More than a year ago, voters throughout North Carolina approved the $2 billion Connect NC bond issue. The approval of this bond issue in March 2016 will mean hundreds of millions of dollars for education, parks, safety, recreation and water and sewer needs throughout the state.
Recently, McDowell Technical Community College officials talked about what this bond referendum could do to help their institution of higher learning move forward.
“It's been 15 years since the last general obligation bond was approved by the voters to upgrade North Carolina’s infrastructure and since then North Carolina has added 2 million people in population,” reads a news release from McDowell Tech. “The $2 billion bond will connect North Carolina to the 21st century through statewide investments in education, parks, safety, recreation, and water and sewer infrastructure.”
The Connect NC bond will raise $2 billion during a seven-year period, much of which goes to community colleges and universities. Of this, $980 million or 49 percent, of the overall bond issuance will go to the 16 state universities in North Carolina while $350 million (17 percent) will go to the 58 community colleges throughout the state.
McDowell Tech will have $4.6 million available to build new space and/or renovate existing space, according to Ryan Garrison, chief financial officer of McDowell Tech.
“Because these are state monies, we have reporting requirements and processes that we must go through in order to draw down the funds” said Garrison. “It will take some time to get things approved all along the way, such as the architects, the drawings, and the general contractor.”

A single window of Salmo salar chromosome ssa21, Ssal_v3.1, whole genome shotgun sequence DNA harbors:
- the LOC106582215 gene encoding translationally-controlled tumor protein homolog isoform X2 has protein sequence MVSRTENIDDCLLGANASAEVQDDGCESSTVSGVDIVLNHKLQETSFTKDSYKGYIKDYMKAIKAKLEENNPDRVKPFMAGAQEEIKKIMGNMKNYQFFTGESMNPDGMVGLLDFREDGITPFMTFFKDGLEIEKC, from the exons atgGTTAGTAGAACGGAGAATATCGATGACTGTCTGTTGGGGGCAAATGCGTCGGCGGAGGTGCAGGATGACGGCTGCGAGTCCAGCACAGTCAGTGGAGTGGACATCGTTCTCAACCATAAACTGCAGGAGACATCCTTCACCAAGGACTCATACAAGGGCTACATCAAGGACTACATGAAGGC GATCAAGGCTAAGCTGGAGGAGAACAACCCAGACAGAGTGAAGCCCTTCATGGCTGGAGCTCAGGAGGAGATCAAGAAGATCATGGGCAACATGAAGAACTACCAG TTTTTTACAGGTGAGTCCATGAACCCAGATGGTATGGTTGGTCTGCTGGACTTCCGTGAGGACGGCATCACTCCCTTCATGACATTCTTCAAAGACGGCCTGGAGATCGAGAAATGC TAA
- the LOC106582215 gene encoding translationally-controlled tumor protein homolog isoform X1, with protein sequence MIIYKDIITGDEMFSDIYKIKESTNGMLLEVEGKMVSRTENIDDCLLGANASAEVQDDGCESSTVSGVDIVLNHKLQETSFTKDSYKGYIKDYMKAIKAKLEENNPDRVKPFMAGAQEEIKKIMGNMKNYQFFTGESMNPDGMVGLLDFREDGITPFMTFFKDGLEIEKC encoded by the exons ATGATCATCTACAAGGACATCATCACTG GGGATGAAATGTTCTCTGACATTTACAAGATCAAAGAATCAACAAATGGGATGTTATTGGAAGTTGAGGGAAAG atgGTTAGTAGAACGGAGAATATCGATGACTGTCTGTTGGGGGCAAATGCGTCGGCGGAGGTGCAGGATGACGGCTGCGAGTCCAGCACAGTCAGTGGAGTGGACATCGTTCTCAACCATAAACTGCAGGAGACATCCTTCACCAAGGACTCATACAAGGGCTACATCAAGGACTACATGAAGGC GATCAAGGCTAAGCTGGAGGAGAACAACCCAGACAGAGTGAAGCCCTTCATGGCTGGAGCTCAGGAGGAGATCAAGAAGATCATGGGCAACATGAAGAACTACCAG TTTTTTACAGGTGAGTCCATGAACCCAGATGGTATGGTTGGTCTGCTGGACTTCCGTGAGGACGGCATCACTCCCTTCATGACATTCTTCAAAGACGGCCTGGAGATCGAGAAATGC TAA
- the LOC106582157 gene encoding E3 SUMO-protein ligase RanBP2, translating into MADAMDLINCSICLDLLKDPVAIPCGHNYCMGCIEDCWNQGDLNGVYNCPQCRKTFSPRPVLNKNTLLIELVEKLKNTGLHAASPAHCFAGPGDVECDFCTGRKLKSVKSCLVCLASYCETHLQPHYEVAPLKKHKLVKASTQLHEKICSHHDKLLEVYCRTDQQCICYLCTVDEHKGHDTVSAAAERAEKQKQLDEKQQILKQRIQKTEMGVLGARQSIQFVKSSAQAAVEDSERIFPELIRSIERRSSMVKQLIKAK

The college’s board of trustees has begun the process by allocating $250,000 of the NC Connect Bond for the Vickie A. Hogan Multidisciplinary Simulation Lab. The board has also chosen the architectural firm of Holland & Hamrick to help lead the college through the planning, design and construction of a new cosmetic arts building on the campus, according to the news release.
This new building will house cosmetology, esthetics and allow McDowell Tech to expand programs that they have had to place on hold because of space, such as nail technology.
Penny Cross, vice president of academics, said she is excited about the possibilities for growth.
“We have begun the process of starting a barber school for our new building” said Cross.
President John Gossett said he too is enthused about starting a barber school at McDowell Tech.
“There are no barber schools between Winston-Salem or Charlotte and Knoxville, Tenn.,” said Gossett. “People wanting to get into that industry are forced to move for a year or more so we are looking forward to offering an alternative where they can stay closer to home.”
Likewise, expanded space might lead to other new programs. “We have a very successful esthetics program and are proud of our graduates” said Cross. “As the baby boomers age into retirement, we are looking at careers that might be needed, such as massage therapy which would fit nicely into our program mix.”
Once McDowell Tech starts using the new building, there will be vacated space that needs renovation.
“We have needs in our student services department, library, and business office” said Gossett. “Technology is driving change in how we interact with students which means the physical space where that interaction occurs has to change with it. Safety and security is always a concern so we may improve the areas where staff interacts with students. Libraries and student study space of today look remarkably different they did when I was in school, so we need to address that as well.”
In addition to McDowell Tech, Lake James State Park is scheduled to get $3 million. Park Superintendent Nora Coffey said to The McDowell News in a previous interview this money would be used to build a visitor’s center at the newer Paddy’s Creek section of the state park, which covers both McDowell and Burke counties.